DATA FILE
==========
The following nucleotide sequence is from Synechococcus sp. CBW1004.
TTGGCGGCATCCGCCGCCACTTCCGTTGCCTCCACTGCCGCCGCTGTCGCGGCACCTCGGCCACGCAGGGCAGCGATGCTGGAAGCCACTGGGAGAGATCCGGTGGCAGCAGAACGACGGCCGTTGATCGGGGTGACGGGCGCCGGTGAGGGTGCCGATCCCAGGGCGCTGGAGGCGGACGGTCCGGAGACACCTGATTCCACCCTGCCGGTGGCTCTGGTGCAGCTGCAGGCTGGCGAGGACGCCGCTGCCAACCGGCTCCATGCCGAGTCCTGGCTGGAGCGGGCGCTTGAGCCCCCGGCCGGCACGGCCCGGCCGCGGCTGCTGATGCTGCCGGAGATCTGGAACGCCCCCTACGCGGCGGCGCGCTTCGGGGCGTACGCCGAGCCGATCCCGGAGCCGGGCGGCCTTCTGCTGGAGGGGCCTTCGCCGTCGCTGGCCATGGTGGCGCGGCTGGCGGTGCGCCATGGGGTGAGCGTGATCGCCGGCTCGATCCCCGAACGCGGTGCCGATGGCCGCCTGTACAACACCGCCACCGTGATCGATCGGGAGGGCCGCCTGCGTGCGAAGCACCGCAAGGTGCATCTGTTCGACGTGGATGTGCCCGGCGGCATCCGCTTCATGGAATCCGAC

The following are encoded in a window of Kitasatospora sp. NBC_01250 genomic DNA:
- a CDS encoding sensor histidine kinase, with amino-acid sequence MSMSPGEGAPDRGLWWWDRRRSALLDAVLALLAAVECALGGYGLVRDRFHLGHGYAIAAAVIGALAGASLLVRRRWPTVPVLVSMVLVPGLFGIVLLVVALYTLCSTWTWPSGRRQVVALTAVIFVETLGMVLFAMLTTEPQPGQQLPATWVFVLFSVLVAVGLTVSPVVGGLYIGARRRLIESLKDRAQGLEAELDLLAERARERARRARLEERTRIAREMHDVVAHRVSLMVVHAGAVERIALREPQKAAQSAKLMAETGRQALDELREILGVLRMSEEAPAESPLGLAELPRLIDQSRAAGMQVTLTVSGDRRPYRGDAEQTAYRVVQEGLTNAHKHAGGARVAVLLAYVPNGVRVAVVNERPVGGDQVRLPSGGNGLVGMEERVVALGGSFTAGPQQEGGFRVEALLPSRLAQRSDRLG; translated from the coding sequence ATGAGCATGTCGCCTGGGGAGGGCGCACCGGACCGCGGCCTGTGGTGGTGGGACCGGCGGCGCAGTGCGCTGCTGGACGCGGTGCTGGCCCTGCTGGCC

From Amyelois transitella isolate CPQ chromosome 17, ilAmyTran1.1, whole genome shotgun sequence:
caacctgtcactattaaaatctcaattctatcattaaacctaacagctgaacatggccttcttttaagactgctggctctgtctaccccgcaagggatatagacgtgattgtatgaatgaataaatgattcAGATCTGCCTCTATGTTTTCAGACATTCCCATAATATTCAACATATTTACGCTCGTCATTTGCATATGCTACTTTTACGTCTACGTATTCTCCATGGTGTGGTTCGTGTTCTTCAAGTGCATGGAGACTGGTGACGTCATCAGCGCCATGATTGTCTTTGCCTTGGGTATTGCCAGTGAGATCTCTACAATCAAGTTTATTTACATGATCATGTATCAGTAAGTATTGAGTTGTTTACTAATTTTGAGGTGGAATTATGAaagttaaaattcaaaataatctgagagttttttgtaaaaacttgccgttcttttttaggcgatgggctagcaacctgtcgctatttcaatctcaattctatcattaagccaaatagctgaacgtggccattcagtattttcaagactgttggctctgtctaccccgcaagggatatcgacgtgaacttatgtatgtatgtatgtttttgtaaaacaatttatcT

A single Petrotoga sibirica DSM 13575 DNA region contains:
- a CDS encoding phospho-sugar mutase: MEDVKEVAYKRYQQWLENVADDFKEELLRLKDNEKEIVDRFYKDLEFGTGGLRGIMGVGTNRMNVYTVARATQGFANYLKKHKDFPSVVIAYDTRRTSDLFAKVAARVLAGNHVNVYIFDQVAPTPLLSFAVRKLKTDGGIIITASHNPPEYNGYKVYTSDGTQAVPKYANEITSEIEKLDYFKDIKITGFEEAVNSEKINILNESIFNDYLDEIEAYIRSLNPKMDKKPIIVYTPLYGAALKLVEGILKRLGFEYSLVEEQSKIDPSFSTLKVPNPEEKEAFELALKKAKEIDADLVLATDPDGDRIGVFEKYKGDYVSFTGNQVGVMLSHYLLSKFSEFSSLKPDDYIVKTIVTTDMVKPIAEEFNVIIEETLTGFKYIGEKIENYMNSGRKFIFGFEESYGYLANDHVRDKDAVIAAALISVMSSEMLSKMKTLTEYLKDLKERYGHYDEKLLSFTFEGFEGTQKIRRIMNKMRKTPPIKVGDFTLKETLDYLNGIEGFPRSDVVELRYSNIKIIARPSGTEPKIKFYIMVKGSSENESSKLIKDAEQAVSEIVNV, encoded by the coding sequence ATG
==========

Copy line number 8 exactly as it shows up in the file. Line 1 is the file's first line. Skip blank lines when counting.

- a CDS encoding phospho-sugar mutase: MEDVKEVAYKRYQQWLENVADDFKEELLRLKDNEKEIVDRFYKDLEFGTGGLRGIMGVGTNRMNVYTVARATQGFANYLKKHKDFPSVVIAYDTRRTSDLFAKVAARVLAGNHVNVYIFDQVAPTPLLSFAVRKLKTDGGIIITASHNPPEYNGYKVYTSDGTQAVPKYANEITSEIEKLDYFKDIKITGFEEAVNSEKINILNESIFNDYLDEIEAYIRSLNPKMDKKPIIVYTPLYGAALKLVEGILKRLGFEYSLVEEQSKIDPSFSTLKVPNPEEKEAFELALKKAKEIDADLVLATDPDGDRIGVFEKYKGDYVSFTGNQVGVMLSHYLLSKFSEFSSLKPDDYIVKTIVTTDMVKPIAEEFNVIIEETLTGFKYIGEKIENYMNSGRKFIFGFEESYGYLANDHVRDKDAVIAAALISVMSSEMLSKMKTLTEYLKDLKERYGHYDEKLLSFTFEGFEGTQKIRRIMNKMRKTPPIKVGDFTLKETLDYLNGIEGFPRSDVVELRYSNIKIIARPSGTEPKIKFYIMVKGSSENESSKLIKDAEQAVSEIVNV, encoded by the coding sequence ATG